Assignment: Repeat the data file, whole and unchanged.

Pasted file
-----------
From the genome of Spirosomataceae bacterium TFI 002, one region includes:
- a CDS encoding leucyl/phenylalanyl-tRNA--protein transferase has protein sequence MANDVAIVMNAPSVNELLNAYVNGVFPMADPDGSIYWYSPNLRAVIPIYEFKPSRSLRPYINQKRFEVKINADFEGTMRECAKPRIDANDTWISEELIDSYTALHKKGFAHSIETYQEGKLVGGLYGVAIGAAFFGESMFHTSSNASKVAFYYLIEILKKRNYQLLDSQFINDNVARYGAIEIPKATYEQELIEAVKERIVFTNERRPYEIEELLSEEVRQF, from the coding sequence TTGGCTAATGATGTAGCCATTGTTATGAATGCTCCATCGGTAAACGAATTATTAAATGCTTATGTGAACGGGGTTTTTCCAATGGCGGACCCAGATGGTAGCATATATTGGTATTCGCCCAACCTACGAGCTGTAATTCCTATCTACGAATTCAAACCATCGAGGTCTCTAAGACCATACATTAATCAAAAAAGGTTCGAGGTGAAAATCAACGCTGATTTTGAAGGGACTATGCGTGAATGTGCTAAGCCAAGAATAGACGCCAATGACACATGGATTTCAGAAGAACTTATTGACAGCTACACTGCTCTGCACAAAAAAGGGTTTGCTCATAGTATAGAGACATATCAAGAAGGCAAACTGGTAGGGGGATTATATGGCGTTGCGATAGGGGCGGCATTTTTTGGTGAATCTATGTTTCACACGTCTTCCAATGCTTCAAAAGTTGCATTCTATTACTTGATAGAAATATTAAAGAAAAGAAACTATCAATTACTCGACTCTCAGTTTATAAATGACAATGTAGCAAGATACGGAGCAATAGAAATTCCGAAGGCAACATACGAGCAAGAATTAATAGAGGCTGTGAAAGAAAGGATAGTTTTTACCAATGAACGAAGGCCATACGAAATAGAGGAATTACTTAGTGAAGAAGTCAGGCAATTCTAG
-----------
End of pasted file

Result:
From the genome of Spirosomataceae bacterium TFI 002, one region includes:
- a CDS encoding leucyl/phenylalanyl-tRNA--protein transferase has protein sequence MANDVAIVMNAPSVNELLNAYVNGVFPMADPDGSIYWYSPNLRAVIPIYEFKPSRSLRPYINQKRFEVKINADFEGTMRECAKPRIDANDTWISEELIDSYTALHKKGFAHSIETYQEGKLVGGLYGVAIGAAFFGESMFHTSSNASKVAFYYLIEILKKRNYQLLDSQFINDNVARYGAIEIPKATYEQELIEAVKERIVFTNERRPYEIEELLSEEVRQF, from the coding sequence TTGGCTAATGATGTAGCCATTGTTATGAATGCTCCATCGGTAAACGAATTATTAAATGCTTATGTGAACGGGGTTTTTCCAATGGCGGACCCAGATGGTAGCATATATTGGTATTCGCCCAACCTACGAGCTGTAATTCCTATCTACGAATTCAAACCATCGAGGTCTCTAAGACCATACATTAATCAAAAAAGGTTCGAGGTGAAAATCAACGCTGATTTTGAAGGGACTATGCGTGAATGTGCTAAGCCAAGAATAGACGCCAATGACACATGGATTTCAGAAGAACTTATTGACAGCTACACTGCTCTGCACAAAAAAGGGTTTGCTCATAGTATAGAGACATATCAAGAAGGCAAACTGGTAGGGGGATTATATGGCGTTGCGATAGGGGCGGCATTTTTTGGTGAATCTATGTTTCACACGTCTTCCAATGCTTCAAAAGTTGCATTCTATTACTTGATAGAAATATTAAAGAAAAGAAACTATCAATTACTCGACTCTCAGTTTATAAATGACAATGTAGCAAGATACGGAGCAATAGAAATTCCGAAGGCAACATACGAGCAAGAATTAATAGAGGCTGTGAAAGAAAGGATAGTTTTTACCAATGAACGAAGGCCATACGAAATAGAGGAATTACTTAGTGAAGAAGTCAGGCAATTCTAG